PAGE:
#AIGWBO Hinako Shibuno races ahead in Woburn

Six birdies in the last nine holes helped Hinako Shibuno to a 67 and a two-stroke lead in the Women's British Open in her first major appearance

Hinako Shibuno - Women's British Open

04 August 2019: Sometimes success arrives late, bogged down by the burden of expectation. A dozen years ago, a teen sensation named Ashleigh Simon turned pro after a sparkling amateur career and the anticipation was off the charts. Now 30 and married, Ashleigh Buhai had a front row seat Saturday for golf’s newest young star as Hinako Shibuno put on a performance for the ages at the AIG Women’s British Open. Earlier on Friday, Diksha Dagar missed the cut after posting scores of 77 and 79.

Buhai took a three-stroke lead into the third round of the final LPGA major championship of the year but Shibuno’s masterful inward nine 30 at Woburn Golf Club put her at 14-under-par 202, two strokes better than Buhai with Sung Hyun Park in third place, three back at 205, going into Sunday’s final round.

Speaking of teen sensations, Morgan Pressel, who won the 2007 ANA Inspiration at 18 but has been winless since 2008, is tied for fourth with Lizette Salas and Jin Young Ko at 206 as Ko tries to join the short list of players with three major championship victories in a season.

At 207 is Carlotta Ciganda as well as Woburn member Charley Hull and Bronte law, another Englishwoman cheered on by the large, enthusiastic galleries. U.S. Women’s Open champion Jeongeun Lee6 is at 208 along with Jing Yan while Anna Nordqvist and Caroline Masson are at 209.

The AIG Women’s British Open has produced the most international leaderboard this side of the Olympic Games. In all, there are the flags of nine nations among the top 13 names on the AIG leaderboard, including five major champions.

Shibuno, who has won twice on the JLPGA this year, including one of that tour’s majors, is making her first trip outside Japan and trying to win in her very first LPGA event. Known at home as Smiling Cinderella, she missed only two fairways and one green on Saturday, playing extremely quickly and swinging extremely smoothly.

“I was pretty upset after the three-putt bogey on the ninth,” Shibuno said. “But after the second shot on the 10th hole, I was able to bring myself back.”

That’s pretty much an understatement. All she did was make six birdies on the back nine and no bogeys as she stormed from behind to take the lead.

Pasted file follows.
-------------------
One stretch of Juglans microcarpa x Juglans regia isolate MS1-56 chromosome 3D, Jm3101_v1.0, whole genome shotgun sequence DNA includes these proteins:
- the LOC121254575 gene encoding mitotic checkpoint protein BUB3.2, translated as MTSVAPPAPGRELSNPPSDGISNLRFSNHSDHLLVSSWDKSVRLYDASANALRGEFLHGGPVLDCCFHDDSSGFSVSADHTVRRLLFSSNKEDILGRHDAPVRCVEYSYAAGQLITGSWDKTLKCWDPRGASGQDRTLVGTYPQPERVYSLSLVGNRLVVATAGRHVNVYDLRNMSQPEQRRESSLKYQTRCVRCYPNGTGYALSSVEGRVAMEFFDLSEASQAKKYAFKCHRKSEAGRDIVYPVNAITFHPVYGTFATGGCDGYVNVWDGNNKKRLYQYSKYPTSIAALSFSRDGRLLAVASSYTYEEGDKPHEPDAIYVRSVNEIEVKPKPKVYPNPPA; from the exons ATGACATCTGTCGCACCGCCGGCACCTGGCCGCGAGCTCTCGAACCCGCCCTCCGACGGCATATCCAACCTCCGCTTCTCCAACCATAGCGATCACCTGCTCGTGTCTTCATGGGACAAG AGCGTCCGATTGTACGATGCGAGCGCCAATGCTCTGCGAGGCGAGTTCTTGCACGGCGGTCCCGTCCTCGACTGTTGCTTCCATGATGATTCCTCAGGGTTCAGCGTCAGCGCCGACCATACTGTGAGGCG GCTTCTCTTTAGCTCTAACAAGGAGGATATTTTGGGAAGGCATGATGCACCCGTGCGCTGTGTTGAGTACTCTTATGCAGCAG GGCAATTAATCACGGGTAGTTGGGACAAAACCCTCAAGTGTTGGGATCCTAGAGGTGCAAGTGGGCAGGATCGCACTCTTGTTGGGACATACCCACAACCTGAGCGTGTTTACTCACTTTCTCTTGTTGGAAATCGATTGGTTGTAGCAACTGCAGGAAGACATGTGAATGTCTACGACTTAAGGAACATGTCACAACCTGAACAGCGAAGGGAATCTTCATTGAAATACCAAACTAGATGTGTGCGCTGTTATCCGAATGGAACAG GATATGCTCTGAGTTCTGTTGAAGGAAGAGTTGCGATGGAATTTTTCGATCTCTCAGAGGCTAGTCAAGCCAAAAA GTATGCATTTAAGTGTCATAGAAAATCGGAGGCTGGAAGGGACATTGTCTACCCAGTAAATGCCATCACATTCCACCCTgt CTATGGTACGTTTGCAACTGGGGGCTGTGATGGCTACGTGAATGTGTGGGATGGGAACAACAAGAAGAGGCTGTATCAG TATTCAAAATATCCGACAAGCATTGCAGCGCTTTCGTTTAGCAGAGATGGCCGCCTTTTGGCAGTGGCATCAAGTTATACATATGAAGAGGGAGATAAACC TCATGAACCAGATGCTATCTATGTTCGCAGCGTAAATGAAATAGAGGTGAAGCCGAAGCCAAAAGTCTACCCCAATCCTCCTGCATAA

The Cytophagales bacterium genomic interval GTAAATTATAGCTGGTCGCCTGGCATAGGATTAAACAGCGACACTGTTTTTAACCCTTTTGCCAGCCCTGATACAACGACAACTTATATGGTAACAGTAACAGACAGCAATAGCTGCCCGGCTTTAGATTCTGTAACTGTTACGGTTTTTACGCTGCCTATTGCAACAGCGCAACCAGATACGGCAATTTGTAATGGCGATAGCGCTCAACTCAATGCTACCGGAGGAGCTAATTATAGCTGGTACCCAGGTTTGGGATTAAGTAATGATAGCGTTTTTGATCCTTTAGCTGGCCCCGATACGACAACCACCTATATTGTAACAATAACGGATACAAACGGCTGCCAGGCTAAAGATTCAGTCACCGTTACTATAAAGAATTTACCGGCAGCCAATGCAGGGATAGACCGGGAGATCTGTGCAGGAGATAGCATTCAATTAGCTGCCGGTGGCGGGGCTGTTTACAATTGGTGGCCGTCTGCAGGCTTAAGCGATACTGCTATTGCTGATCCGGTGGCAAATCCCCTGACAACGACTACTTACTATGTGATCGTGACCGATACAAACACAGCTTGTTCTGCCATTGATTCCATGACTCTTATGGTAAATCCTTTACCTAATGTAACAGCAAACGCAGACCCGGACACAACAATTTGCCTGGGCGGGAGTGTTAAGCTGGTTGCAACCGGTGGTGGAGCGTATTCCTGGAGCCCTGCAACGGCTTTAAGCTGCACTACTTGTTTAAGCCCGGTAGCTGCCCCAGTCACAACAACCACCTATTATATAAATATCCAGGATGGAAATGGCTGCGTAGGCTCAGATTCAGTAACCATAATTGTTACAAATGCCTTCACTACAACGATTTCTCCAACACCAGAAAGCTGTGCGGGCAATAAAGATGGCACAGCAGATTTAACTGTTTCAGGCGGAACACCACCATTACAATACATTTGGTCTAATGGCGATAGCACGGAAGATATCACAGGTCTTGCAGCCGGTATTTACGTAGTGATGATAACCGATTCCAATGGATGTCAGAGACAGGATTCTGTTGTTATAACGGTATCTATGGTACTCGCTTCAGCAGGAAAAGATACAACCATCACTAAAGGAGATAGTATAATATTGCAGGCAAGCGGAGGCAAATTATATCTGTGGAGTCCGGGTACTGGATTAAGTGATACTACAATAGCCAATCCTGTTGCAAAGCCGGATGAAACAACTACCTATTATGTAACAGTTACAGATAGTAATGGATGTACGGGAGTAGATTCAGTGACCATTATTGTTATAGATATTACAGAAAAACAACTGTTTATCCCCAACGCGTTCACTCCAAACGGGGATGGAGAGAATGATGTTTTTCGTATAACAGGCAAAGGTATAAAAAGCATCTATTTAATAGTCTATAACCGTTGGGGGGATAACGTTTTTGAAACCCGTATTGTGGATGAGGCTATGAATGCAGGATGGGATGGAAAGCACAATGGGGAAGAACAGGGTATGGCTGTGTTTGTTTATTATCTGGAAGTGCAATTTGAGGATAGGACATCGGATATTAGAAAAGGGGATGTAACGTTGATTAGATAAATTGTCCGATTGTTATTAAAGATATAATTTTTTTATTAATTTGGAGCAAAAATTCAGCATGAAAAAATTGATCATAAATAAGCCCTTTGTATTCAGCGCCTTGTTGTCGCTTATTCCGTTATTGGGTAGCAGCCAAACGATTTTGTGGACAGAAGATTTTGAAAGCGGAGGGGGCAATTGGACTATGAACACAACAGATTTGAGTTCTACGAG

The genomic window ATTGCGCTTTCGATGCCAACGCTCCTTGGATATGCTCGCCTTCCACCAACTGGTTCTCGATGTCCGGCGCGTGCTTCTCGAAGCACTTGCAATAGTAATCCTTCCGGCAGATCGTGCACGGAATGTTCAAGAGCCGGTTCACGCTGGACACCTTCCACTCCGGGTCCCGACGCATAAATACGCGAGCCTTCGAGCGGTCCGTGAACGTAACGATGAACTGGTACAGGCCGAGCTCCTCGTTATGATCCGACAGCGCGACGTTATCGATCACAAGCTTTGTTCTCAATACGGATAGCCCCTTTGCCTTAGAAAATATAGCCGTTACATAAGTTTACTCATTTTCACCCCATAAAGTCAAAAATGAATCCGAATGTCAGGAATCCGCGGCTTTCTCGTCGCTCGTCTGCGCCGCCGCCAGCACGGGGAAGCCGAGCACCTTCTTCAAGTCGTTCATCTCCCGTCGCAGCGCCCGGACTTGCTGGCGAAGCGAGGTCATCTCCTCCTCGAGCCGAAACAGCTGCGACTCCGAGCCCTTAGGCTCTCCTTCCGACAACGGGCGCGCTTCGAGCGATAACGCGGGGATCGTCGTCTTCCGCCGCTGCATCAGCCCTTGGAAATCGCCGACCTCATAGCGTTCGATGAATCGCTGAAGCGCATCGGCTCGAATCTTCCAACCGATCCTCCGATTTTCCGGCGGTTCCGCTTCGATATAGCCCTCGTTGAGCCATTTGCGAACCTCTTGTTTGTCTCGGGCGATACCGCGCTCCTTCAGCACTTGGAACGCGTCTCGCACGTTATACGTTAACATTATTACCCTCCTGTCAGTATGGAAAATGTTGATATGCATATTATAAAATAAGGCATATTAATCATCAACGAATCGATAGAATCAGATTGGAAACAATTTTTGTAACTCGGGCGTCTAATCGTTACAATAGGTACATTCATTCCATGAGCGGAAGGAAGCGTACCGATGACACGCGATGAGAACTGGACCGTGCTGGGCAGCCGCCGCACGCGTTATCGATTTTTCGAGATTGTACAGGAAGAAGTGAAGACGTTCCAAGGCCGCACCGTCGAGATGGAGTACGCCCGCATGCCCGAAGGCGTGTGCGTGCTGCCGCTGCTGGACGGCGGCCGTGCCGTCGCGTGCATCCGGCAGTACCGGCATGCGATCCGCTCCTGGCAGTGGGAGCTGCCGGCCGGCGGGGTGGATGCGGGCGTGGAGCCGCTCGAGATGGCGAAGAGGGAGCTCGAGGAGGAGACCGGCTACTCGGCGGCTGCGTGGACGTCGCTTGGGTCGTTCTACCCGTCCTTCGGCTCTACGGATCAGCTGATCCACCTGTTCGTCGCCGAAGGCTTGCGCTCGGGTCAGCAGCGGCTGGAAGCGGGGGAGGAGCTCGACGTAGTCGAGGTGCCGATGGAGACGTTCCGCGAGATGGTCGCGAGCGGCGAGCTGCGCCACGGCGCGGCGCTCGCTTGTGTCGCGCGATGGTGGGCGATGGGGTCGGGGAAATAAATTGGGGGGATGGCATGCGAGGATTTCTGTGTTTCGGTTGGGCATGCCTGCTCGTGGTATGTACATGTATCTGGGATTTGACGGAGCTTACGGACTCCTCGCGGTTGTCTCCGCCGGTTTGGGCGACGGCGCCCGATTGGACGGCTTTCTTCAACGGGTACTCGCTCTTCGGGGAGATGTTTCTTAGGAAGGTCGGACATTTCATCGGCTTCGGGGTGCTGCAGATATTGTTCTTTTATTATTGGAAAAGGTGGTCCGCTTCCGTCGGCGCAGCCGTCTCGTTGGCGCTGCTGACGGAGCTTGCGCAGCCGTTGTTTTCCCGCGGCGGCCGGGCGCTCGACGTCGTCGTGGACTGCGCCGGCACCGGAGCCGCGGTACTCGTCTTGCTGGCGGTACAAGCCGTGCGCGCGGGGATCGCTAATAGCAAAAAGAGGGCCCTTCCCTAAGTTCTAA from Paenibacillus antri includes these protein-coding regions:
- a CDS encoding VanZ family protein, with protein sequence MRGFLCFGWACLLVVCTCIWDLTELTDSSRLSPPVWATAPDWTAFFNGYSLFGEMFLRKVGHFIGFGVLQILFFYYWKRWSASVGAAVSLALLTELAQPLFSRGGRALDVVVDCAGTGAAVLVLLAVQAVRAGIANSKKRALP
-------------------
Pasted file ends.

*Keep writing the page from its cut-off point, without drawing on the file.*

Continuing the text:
“I think it was because I was smiling after my first win in Japan,” she said about her nickname. “I’m also called Smiling Angel.”

Her golf on Saturday – in fact in all three rounds – has been heavenly. Not only has she taken the spectators, the other competitors and the media by surprise, she’s apparently also startled herself.

“I passed the professional golfer’s test just last year in Japan and I really can’t understand why I am performing like this,” Shibuno said, wrapping her words in a smile, a laugh and a nod. “It is a four-day tournament that makes you vomit, and I never want to do it again.”

With the performance she is putting on this week at Woburn – three consecutive rounds in the 60s – it’s doubtful she will ever have to go through that experience again.

Buhai was the youngest to win the South African Ladies Amateur Stroke Play and Match Play. She turned professional the day after her 18th birthday and was touted as the next big thing, a boast backed up when she won the 2007 Catalonia Ladies Masters in her third event as a pro. But success has been only an occasional visitor for Buhai, who’s won twice on the LET but never on the LPGA.

Her remarkably steady play hit its first serious road bump on No. 12 when she made her first bogey since No. 11 in the first round. She made two more bogeys coming in for a 38 and a 72 after rounds of 65 and 67. Nothing went tragically wrong, just a little askew. Fairways were slightly missed, greens were almost hit and putts flirted with the cup but resisted the temptation to fall in.

“Such a good start,” Buhai said. “I hit so many good shots on that front side. Unfortunately, on the back side, just got a little rattled. Kind of felt like I just lost a bit of composure in my rhythm a little bit, but I hit some good shots on the last two holes.  A lot of my wins have come-from-behind. I always feel better chasing.”

If Shibuno is to prevail on Sunday, or if Buhai is to bounce back and win, they will have to hold off a bunch of players chasing history. Park is trying to win a major for the third consecutive year; Ko is trying to join Babe Zaharias, Ben Hogan, Mickey Wright, Pat Bradley, Tiger Woods and Inbee Park as the only players to win three majors in a year. And Lee6 is trying to become the first to win the U.S. Women’s Open and the Women’s British Open in the same year since the British became a major in 2001.

There is also a slew of great players hungry for their first major, including Salas, Ciganda, Hull and Law. And then there is Pressel, who has played 262 LPGA events since her last victory.

This leaderboard has as many stories as it has national flags. It’s sort of cool that we get to watch it all one more day.


LPGA Report